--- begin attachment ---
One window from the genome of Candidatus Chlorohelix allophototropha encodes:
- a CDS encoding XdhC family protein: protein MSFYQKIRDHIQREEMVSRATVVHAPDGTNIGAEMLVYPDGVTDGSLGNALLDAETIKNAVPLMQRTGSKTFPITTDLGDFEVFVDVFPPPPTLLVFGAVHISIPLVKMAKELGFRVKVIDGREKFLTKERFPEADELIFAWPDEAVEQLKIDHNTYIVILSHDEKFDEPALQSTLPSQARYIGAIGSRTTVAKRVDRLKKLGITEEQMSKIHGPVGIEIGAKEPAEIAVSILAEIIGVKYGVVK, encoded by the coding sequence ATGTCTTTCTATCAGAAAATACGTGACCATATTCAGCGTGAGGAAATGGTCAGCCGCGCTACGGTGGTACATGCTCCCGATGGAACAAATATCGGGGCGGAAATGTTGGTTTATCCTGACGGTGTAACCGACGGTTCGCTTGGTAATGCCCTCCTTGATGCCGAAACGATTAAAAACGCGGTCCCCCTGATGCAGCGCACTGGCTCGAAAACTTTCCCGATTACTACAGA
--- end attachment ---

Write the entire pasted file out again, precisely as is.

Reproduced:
One window from the genome of Candidatus Chlorohelix allophototropha encodes:
- a CDS encoding XdhC family protein: protein MSFYQKIRDHIQREEMVSRATVVHAPDGTNIGAEMLVYPDGVTDGSLGNALLDAETIKNAVPLMQRTGSKTFPITTDLGDFEVFVDVFPPPPTLLVFGAVHISIPLVKMAKELGFRVKVIDGREKFLTKERFPEADELIFAWPDEAVEQLKIDHNTYIVILSHDEKFDEPALQSTLPSQARYIGAIGSRTTVAKRVDRLKKLGITEEQMSKIHGPVGIEIGAKEPAEIAVSILAEIIGVKYGVVK, encoded by the coding sequence ATGTCTTTCTATCAGAAAATACGTGACCATATTCAGCGTGAGGAAATGGTCAGCCGCGCTACGGTGGTACATGCTCCCGATGGAACAAATATCGGGGCGGAAATGTTGGTTTATCCTGACGGTGTAACCGACGGTTCGCTTGGTAATGCCCTCCTTGATGCCGAAACGATTAAAAACGCGGTCCCCCTGATGCAGCGCACTGGCTCGAAAACTTTCCCGATTACTACAGA